February 26

New program gives Somerset County drug offenders a chance

Based on the success of co-occuring disorders and veterans courts in Kennebec County, District Attorney Maeghan Maloney’s program gives a plea deal to its first participant.

By Doug Harlow dharlow@centralmaine.com
Staff Writer

SKOWHEGAN — It took Abby Fowler nearly half a lifetime to plead guilty to heroin possession.

click image to enlarge

ALTERNATIVE SENTENCING: Abby Fowler, of Skowhegan, speaks on Wednesday in a conference room outside the Skowhegan District Court room after a hearing in which she was the first defendant sentenced in the Alternative Substance Abuse Program.

Staff photo by David Leaming

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NEW PROGRAM: Maeghan Maloney, district attorney for Kennebec and Somerset counties, speaks about the new Alternative Substance Abuse Program on Wednesday after a hearing with the first defendant at Skowhegan District Court. At left is Dale Lancaster, chief deputy of the Somerset Sheriff’s Department; and attorney John Alsop, who represented Abby Fowler, the first participant in the program.

Staff photo by David Leaming

Fowler, 25, addicted to opiates and alcohol since she was 12, stood before a judge Wednesday as the first participant in Maine in the Alternative Substance Abuse Program.

The charge against her is a felony; but under the new program developed by Kennebec and Somerset Counties District Attorney Maeghan Maloney, the Somerset County Sheriff’s Department and other state agencies, Fowler can withdraw the guilty plea in one year in exchange for a conviction on a lesser misdemeanor charge and will do no jail time.

All the mother of two young children has to do is comply with the provisions of the program that Maloney calls “ASAP.”

If she fails the program, Fowler will be sentenced on the felony charge to four years in prison, with all but one year suspended, and two years’ probation.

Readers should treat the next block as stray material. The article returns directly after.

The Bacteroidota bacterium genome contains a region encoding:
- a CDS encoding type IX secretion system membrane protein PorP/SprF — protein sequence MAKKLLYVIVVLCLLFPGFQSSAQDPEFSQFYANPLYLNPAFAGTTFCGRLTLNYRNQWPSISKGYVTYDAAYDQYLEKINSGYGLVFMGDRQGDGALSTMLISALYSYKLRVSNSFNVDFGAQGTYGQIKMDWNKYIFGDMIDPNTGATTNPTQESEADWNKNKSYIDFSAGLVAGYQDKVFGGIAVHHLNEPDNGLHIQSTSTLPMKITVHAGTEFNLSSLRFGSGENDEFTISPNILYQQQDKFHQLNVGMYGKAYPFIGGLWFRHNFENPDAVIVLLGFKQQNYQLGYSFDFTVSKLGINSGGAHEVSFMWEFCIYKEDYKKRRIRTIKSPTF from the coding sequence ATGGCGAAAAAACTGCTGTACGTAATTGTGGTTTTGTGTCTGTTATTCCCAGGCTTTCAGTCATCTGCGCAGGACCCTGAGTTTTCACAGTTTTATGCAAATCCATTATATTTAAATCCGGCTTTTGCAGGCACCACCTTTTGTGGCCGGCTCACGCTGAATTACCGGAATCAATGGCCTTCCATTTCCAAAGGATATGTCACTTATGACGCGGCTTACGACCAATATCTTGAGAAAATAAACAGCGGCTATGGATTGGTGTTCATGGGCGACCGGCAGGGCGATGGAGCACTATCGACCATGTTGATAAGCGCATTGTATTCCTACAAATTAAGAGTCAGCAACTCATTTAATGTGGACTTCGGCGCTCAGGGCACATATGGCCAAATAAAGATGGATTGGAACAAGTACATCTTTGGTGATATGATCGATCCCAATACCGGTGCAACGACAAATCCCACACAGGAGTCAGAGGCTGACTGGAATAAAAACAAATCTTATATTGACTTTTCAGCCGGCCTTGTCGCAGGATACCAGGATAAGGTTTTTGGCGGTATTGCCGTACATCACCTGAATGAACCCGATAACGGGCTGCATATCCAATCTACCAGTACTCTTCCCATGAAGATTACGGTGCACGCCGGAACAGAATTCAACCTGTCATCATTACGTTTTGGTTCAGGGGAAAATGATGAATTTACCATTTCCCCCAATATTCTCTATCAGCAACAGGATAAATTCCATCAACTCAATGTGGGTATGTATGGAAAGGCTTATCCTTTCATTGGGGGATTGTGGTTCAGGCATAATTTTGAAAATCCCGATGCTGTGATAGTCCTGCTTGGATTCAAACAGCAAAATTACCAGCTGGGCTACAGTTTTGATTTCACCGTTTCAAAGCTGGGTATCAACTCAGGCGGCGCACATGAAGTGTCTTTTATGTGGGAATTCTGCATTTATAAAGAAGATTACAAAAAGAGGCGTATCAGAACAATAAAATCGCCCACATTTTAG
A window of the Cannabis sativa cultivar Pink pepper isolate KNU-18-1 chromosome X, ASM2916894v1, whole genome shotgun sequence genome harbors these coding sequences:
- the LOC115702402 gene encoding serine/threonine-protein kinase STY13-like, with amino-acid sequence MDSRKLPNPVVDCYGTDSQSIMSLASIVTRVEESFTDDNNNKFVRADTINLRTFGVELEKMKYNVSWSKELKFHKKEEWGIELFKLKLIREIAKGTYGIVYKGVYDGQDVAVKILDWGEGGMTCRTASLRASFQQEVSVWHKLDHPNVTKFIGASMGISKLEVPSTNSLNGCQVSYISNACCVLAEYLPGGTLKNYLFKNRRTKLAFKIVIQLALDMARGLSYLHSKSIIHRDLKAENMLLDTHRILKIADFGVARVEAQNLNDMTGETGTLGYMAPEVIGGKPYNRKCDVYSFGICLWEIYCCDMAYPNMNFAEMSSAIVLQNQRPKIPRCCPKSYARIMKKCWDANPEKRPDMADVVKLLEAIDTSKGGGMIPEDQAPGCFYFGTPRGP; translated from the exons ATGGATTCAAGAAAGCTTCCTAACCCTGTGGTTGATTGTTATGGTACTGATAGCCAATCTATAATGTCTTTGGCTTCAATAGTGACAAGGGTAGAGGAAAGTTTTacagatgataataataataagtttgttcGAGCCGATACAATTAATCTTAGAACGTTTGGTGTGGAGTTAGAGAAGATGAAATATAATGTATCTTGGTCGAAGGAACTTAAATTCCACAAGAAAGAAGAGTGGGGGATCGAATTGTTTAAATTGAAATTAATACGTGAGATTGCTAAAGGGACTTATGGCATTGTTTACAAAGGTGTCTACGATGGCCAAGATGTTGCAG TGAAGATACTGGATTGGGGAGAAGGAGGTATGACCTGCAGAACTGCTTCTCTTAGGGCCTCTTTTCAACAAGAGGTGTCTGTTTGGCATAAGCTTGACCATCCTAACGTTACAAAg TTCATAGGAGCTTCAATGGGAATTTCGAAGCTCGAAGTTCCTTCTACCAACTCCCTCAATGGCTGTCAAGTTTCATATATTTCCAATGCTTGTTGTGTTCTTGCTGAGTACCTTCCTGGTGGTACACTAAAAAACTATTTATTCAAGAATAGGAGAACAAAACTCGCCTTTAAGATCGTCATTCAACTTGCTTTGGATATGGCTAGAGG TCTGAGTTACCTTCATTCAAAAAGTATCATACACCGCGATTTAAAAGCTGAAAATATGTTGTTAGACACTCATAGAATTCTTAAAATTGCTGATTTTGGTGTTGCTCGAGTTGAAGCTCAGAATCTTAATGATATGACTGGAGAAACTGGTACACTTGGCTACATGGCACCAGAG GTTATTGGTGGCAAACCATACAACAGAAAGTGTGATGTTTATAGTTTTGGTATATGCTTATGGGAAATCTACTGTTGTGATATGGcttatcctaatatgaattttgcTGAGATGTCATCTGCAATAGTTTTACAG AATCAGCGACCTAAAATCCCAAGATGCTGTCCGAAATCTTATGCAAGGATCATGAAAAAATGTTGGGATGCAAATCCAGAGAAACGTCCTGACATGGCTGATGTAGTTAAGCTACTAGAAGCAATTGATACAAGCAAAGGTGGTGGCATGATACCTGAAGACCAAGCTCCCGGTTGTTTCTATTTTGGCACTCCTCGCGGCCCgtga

If she succeeds, her record will be free of a felony conviction.

“It’s been a year in the making,” Maloney said of the program. “We’ve come together to try to find a solution to the drug problem we have in Somerset County. This is the first time we have established a program like this and she is our first participant.”

something clicked

Fowler, who grew up in Norridgewock and now lives in Skowhegan, said the day of her arrest in October was the first day of her recovery.

“I’m so grateful that it happened, I really am; because if it didn’t, I’d still be in that vicious cycle. It was finally my out,” she said. “That’s when it started to click. It’s definitely hard, but I’m learning that if it’s not hard, it’s not worth it.”

Fowler dropped out of high school when she was a freshman, then went to an alternative school in Portland and dropped out again. She already had been drinking alcohol and consuming opiates for a few years by then.

“Addiction was all around me. My dad was an addict and an alcoholic,” she said. “I was an addict all along, but it’s all interpretation whether I was recreationally using or I had an every-day addiction.”

She said Oct. 9 was the last day she used drugs or alcohol.

She chose to enter the ASAP program when she realized how out of control her life had become. She said there was no personal accountability until she met Sgt. Teresa Brown at the Somerset County Jail and started going to meetings for substance abuse.

‘give people a chance’

Maloney said Fowler has no criminal history as an adult and has been drug-free since October, making her an ideal candidate for the new program. Fowler’s name was suggested to Maloney by people at the sheriff’s department and the jail, including Brown, who worked with Fowler on her road to getting clean and sober, Maloney said.

Fowler also agreed to run Narcotics Anonymous meetings in Madison while out on bail awaiting trial on the drug charge.

“She seemed like someone who made a mistake and is trying to correct it,” Maloney said.

Dale Lancaster, chief deputy at the sheriff’s department, is a member of the group that established the program, along with health and human services advocates, family violence and behavioral health workers.

“We have usually 70 or 80 people from Somerset County in our jail on any given day, and I think we need to offer them something so we can reduce recidivism,” Lancaster said. “It’s a cost savings to the county and it helps the communities if we are able to help someone, give them a hand up.”

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